"Interesting observation! I have never seen anything exactly like that. Army ants can stream across a porch for hours, but usually in one or multiple directions. They are blind and tend to follow each other, so theoretically they could get caught in a closed loop by accident, like Fabre's famous processionary caterpillars (there is filmed version of this in the movie Microcosmos), but I have never seen it actually happen. Another possibility is a colony of some other ant that has been flushed from its nest by army ants or somehow disturbed, resulting in an evacuation of the nest. I have seen this, with a large number of workers carrying brood waiting in a group on a big leaf or on a wall (could be a patio). There may be workers on the periphery of the group that are more active, patrolling the border. But what I have seen is just irregular motion, not coordinated movement in a circle. A third possibility is ants recruiting to food (e.g. a dropped bit of jelly). Workers in the center can be motionless at the food, licking up fluids, while other workers patrol around the periphery. But again, these ants around the border are usually moving irregularly, not in a circle, and some ants are coming and going."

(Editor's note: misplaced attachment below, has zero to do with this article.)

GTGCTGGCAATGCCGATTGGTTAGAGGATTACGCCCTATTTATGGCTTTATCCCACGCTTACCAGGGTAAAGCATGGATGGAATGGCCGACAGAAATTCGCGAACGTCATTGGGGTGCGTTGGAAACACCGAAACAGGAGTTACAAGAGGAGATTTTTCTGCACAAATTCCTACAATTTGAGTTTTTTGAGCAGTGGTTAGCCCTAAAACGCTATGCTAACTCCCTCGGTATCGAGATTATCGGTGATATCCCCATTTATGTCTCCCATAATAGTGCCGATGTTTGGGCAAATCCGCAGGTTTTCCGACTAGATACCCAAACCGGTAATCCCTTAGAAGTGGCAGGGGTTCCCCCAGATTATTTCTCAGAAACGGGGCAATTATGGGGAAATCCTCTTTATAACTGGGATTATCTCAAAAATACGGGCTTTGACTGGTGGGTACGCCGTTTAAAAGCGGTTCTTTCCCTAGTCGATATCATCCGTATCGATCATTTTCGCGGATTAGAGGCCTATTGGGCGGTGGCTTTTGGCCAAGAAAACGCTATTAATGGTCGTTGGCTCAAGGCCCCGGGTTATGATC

Also, see this video for a potential explanation:

John Longino & the AntAsk Team

Dear AntAsk:
Recently I have been thinking about creating my own very large formicarium. I have drawn up some designs that would make my formicarium nearly 7 ft wide by 4 ft tall and roughly a 3/4 in deep between 2 pieces of glass. I'm wondering if I am merely setting myself up for failure if I go ahead and build this or if this could actually be successful? If this would work what recommendations would you make about keeping this setting moist? Also what would be the best species of ant for a situation like this? I would want a species that could burrow fairly deep.